Practicing What We Preach

One of my OKRs for this quarter is to go through all of the many business magazines and books I’ve read over the past several months and extract the nuggets I think are particularly relevant – those I can share with clients to help them on their OKR journey. Not the sexiest of OKRs but it hits two critical points:  1) It’s meaningful to me (AKA inspirational), and 2) will definitely add business value if I can find pertinent information to help our clients.

Sure enough, very early in my work on the OKR I discovered a crinkled post-it note stuck on page 17 of the November-December 2018 Harvard Business Review. Peeling back the post-it, I found an article titled “Making Process Improvements Stick.” As the title implies it offers advice on how to ensure early enthusiasm on an endeavor doesn’t inevitably lead to backsliding. You know how it goes – just another great idea landing in the junk heap of once lauded but since abandoned change initiatives.

Tools To Achieve OKR ‘Stickiness’

The authors offer three ways in which momentum can be sustained , and I believe all three apply perfectly to making your OKR effort stick.

  1. Communicate the program in a clear narrative that aligns with the organization’s purpose. Let’s face it, our teams are change-weary. There is so much going on in modern organizations it’s difficult for even the most well-informed employees to separate the signal from the noise in their environment. The first test any new initiative must pass, OKRs especially, is: Why is this important to us? Answering that question is critical, and to prove effective the response should link back to your core mission or purpose. How will OKRs better enable you to serve the needs of your customers and fulfill your “Big Vision?” Describe that outcome when communicating the why of OKRs.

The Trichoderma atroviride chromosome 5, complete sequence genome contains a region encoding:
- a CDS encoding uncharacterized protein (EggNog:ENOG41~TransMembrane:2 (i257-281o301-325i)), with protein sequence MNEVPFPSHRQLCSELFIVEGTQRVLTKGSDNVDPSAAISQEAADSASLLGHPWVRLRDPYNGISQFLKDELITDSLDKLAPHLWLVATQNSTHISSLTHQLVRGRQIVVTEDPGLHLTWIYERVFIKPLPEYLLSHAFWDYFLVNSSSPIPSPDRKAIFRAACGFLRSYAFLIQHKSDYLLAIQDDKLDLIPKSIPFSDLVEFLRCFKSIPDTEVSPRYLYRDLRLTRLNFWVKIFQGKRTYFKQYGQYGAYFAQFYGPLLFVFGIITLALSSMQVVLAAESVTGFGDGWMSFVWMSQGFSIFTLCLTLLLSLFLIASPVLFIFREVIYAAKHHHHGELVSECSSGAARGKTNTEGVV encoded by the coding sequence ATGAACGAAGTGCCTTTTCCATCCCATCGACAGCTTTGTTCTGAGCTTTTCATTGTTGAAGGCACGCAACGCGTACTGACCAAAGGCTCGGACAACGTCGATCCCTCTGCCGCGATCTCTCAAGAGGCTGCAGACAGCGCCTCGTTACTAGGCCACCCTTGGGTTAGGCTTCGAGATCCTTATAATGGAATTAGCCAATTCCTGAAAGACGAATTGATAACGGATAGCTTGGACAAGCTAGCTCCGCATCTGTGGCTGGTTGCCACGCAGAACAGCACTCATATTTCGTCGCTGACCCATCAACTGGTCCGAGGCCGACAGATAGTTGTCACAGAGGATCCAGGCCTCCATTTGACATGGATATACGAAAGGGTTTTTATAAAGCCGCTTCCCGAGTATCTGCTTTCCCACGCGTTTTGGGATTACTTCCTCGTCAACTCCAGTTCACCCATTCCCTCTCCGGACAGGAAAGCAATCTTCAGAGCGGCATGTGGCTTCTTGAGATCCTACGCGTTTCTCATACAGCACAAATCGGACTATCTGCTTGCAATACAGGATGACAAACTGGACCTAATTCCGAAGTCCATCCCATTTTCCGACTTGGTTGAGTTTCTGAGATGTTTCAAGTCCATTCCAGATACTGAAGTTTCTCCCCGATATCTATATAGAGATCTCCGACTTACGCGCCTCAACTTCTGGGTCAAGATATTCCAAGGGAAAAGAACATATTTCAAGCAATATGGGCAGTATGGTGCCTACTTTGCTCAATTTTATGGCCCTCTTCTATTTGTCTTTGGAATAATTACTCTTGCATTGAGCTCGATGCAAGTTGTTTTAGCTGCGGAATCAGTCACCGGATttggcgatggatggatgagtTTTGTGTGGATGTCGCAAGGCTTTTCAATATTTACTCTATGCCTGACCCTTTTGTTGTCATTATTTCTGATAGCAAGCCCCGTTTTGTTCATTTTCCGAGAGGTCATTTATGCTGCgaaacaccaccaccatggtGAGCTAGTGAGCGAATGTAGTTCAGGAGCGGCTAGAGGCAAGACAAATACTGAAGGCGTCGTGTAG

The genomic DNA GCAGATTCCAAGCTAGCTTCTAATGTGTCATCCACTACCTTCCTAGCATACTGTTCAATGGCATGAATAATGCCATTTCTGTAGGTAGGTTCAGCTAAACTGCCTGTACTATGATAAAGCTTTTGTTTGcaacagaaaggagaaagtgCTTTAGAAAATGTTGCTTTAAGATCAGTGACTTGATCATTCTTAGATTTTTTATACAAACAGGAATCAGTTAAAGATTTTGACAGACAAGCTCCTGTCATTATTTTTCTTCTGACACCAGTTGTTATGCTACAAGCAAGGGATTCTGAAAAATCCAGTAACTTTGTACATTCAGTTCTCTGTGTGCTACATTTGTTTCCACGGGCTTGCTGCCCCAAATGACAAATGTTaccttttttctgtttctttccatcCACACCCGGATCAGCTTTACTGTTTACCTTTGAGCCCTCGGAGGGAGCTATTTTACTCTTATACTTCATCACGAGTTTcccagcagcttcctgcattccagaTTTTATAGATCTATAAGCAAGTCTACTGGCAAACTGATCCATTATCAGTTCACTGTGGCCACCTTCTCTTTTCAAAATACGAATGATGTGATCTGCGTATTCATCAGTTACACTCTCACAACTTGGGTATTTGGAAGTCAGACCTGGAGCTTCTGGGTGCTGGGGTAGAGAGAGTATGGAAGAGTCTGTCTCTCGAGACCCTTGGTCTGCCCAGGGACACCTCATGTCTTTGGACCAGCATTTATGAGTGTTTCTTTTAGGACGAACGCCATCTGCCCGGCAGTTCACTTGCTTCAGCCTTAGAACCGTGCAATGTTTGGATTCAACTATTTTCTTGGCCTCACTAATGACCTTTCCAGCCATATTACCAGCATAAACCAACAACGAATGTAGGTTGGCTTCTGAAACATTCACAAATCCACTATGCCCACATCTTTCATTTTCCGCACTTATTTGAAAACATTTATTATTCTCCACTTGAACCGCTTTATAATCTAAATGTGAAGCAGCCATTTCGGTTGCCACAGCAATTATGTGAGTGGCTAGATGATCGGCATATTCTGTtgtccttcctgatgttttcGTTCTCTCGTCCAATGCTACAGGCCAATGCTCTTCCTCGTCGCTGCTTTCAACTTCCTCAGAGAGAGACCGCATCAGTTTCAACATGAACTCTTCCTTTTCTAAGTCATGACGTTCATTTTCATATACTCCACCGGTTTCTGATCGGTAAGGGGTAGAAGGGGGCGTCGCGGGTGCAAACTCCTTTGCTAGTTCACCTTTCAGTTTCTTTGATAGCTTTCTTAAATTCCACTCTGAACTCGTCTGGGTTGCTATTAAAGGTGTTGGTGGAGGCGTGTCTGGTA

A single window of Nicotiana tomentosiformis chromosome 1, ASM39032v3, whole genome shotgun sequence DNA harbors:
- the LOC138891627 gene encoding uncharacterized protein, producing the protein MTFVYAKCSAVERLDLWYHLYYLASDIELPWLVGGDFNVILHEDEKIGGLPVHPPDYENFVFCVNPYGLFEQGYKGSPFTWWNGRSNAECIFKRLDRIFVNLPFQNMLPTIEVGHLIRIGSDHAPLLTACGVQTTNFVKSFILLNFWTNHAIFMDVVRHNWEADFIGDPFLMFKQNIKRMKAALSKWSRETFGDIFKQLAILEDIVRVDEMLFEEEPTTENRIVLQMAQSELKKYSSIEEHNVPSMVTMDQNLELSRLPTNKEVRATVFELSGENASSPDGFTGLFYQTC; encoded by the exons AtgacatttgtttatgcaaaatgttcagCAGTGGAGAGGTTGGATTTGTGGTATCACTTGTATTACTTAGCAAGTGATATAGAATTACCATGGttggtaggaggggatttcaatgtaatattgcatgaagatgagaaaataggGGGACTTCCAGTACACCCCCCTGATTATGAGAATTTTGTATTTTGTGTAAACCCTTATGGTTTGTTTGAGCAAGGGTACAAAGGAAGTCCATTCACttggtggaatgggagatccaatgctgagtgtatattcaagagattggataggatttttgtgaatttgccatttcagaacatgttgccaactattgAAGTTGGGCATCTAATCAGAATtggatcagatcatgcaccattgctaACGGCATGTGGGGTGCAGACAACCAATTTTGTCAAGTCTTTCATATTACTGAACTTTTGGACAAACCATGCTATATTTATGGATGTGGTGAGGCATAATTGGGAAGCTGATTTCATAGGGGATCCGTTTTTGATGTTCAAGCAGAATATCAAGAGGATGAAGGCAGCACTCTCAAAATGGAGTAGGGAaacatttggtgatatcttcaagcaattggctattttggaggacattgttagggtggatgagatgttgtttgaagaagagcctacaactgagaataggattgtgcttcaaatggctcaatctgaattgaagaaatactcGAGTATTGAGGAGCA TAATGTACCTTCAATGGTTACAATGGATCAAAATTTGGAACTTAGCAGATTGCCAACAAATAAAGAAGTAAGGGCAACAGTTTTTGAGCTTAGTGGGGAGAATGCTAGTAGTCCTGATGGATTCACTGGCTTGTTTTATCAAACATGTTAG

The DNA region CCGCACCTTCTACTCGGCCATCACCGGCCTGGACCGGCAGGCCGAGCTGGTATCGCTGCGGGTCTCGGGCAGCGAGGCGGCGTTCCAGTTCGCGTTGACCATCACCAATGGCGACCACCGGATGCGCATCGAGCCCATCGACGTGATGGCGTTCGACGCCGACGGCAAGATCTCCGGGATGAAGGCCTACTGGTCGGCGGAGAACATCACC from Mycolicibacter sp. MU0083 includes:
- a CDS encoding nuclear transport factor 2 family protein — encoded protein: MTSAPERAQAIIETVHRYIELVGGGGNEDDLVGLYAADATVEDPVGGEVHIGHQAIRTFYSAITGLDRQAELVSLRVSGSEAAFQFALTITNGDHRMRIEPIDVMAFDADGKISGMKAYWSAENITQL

2. Direct efforts toward pain points whose easing would clearly benefit employees. What’s getting in the way of your teams doing their best and most important work? Is it a lack of alignment? Or perhaps, more fundamentally, the fact that most employees don’t know your company’s core priorities, and therefore can’t determine how they can best contribute? OKRs can help with these and a host of other organizational challenges. Be sure you communicate these solutions when sharing the why of OKRs.
  3. Ensure senior leaders act as coaches. Chapter one, page one of any book on successful change will declare that executive sponsorship is vital should you hope to achieve meaningful results. In the OKR orbit this translates to executive involvement in the process. Train your senior leadership on how to write (and recognize) good OKRs, and have them mentor and coach their direct reports. An old adage reminds us that ‘Everyone watches what the boss watches.’ Or said another way – ‘As goes the leader, so goes the organization.’ So it is with OKRs.

The Foundation

Plato said, “The beginning is the most important part of the work.” That is certainly the case with OKRs. By following the advice offered above you’ll ensure your OKR Implementation is built on a solid foundation, and ready for rapid growth.

Paul Niven is a Global OKR Coach with, and author of Objectives & Key Results, Driving Focus, Alignment and Engagement with OKRs.